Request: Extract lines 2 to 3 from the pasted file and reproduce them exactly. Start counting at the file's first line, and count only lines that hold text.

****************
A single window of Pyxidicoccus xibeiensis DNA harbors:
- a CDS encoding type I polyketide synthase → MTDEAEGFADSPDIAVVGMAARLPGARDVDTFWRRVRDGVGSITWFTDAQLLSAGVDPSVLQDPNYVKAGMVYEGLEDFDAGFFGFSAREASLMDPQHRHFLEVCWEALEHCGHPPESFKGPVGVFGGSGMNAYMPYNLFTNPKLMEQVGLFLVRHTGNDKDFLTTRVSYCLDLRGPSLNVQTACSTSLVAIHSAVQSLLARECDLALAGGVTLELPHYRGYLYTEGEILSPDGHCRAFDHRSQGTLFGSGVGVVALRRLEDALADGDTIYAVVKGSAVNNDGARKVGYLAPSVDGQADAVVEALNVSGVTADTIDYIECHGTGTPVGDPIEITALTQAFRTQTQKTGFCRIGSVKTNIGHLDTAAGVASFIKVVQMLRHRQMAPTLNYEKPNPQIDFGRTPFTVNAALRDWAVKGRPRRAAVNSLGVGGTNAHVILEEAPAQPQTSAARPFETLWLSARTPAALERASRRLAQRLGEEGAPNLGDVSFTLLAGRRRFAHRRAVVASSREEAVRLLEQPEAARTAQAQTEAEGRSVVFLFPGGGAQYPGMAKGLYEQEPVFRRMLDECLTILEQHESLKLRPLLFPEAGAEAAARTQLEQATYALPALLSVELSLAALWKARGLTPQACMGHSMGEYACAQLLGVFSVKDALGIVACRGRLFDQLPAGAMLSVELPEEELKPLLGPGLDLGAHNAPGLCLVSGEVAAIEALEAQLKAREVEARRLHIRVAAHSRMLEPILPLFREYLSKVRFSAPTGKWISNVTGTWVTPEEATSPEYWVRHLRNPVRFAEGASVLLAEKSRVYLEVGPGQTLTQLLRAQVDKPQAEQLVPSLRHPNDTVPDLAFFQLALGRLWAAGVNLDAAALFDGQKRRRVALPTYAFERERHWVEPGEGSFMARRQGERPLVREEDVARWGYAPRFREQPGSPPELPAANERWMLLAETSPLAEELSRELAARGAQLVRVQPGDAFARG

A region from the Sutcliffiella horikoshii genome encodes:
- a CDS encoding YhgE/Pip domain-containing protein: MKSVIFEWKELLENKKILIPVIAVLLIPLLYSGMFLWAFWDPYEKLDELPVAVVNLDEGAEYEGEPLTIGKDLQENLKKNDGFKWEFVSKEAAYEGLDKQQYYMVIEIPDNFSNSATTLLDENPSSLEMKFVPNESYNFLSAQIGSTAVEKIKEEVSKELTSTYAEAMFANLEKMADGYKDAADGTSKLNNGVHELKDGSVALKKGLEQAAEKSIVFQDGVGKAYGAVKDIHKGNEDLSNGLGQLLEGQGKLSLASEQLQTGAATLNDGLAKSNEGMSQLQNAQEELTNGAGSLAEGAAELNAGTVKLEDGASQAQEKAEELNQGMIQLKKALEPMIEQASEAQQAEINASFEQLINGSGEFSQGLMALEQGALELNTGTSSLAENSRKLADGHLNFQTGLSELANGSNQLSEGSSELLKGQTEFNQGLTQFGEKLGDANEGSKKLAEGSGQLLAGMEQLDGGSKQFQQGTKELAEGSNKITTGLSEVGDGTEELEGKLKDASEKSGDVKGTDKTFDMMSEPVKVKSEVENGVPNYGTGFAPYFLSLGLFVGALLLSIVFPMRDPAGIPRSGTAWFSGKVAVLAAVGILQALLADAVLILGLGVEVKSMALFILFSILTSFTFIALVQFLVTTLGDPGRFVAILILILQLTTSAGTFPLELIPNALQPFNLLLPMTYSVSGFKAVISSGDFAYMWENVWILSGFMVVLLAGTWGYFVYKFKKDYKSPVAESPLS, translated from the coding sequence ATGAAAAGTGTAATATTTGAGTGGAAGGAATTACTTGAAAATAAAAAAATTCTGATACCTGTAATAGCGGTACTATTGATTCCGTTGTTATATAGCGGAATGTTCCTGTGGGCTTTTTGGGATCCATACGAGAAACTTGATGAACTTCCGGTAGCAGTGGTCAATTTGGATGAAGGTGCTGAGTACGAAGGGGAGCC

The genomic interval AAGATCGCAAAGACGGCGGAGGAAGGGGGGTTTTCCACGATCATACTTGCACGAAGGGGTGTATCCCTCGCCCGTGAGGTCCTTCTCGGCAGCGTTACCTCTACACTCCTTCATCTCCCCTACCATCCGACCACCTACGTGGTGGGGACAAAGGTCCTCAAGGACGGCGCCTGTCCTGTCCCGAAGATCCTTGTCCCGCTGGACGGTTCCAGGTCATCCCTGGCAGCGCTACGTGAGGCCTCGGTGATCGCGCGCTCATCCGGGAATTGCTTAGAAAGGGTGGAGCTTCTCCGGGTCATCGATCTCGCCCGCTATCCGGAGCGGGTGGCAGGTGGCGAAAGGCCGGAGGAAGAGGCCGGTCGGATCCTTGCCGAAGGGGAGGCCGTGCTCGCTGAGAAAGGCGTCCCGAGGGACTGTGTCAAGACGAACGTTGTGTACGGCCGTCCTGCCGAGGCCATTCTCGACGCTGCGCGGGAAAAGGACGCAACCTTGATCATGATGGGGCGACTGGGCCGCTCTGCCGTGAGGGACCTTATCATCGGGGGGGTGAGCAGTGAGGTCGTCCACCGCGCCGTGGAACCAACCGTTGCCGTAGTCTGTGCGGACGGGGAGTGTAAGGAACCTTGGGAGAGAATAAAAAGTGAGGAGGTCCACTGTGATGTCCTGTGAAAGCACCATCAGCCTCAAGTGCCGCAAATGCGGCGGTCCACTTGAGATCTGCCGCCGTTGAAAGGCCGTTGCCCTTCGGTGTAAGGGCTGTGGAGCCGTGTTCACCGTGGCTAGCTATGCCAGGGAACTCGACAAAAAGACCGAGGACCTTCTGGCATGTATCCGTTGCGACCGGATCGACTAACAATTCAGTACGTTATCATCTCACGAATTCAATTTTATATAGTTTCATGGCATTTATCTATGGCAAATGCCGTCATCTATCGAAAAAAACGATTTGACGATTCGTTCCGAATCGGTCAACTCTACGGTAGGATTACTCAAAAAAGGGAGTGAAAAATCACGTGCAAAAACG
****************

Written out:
- a CDS encoding type I polyketide synthase → MTDEAEGFADSPDIAVVGMAARLPGARDVDTFWRRVRDGVGSITWFTDAQLLSAGVDPSVLQDPNYVKAGMVYEGLEDFDAGFFGFSAREASLMDPQHRHFLEVCWEALEHCGHPPESFKGPVGVFGGSGMNAYMPYNLFTNPKLMEQVGLFLVRHTGNDKDFLTTRVSYCLDLRGPSLNVQTACSTSLVAIHSAVQSLLARECDLALAGGVTLELPHYRGYLYTEGEILSPDGHCRAFDHRSQGTLFGSGVGVVALRRLEDALADGDTIYAVVKGSAVNNDGARKVGYLAPSVDGQADAVVEALNVSGVTADTIDYIECHGTGTPVGDPIEITALTQAFRTQTQKTGFCRIGSVKTNIGHLDTAAGVASFIKVVQMLRHRQMAPTLNYEKPNPQIDFGRTPFTVNAALRDWAVKGRPRRAAVNSLGVGGTNAHVILEEAPAQPQTSAARPFETLWLSARTPAALERASRRLAQRLGEEGAPNLGDVSFTLLAGRRRFAHRRAVVASSREEAVRLLEQPEAARTAQAQTEAEGRSVVFLFPGGGAQYPGMAKGLYEQEPVFRRMLDECLTILEQHESLKLRPLLFPEAGAEAAARTQLEQATYALPALLSVELSLAALWKARGLTPQACMGHSMGEYACAQLLGVFSVKDALGIVACRGRLFDQLPAGAMLSVELPEEELKPLLGPGLDLGAHNAPGLCLVSGEVAAIEALEAQLKAREVEARRLHIRVAAHSRMLEPILPLFREYLSKVRFSAPTGKWISNVTGTWVTPEEATSPEYWVRHLRNPVRFAEGASVLLAEKSRVYLEVGPGQTLTQLLRAQVDKPQAEQLVPSLRHPNDTVPDLAFFQLALGRLWAAGVNLDAAALFDGQKRRRVALPTYAFERERHWVEPGEGSFMARRQGERPLVREEDVARWGYAPRFREQPGSPPELPAANERWMLLAETSPLAEELSRELAARGAQLVRVQPGDAFARG

A region from the Sutcliffiella horikoshii genome encodes: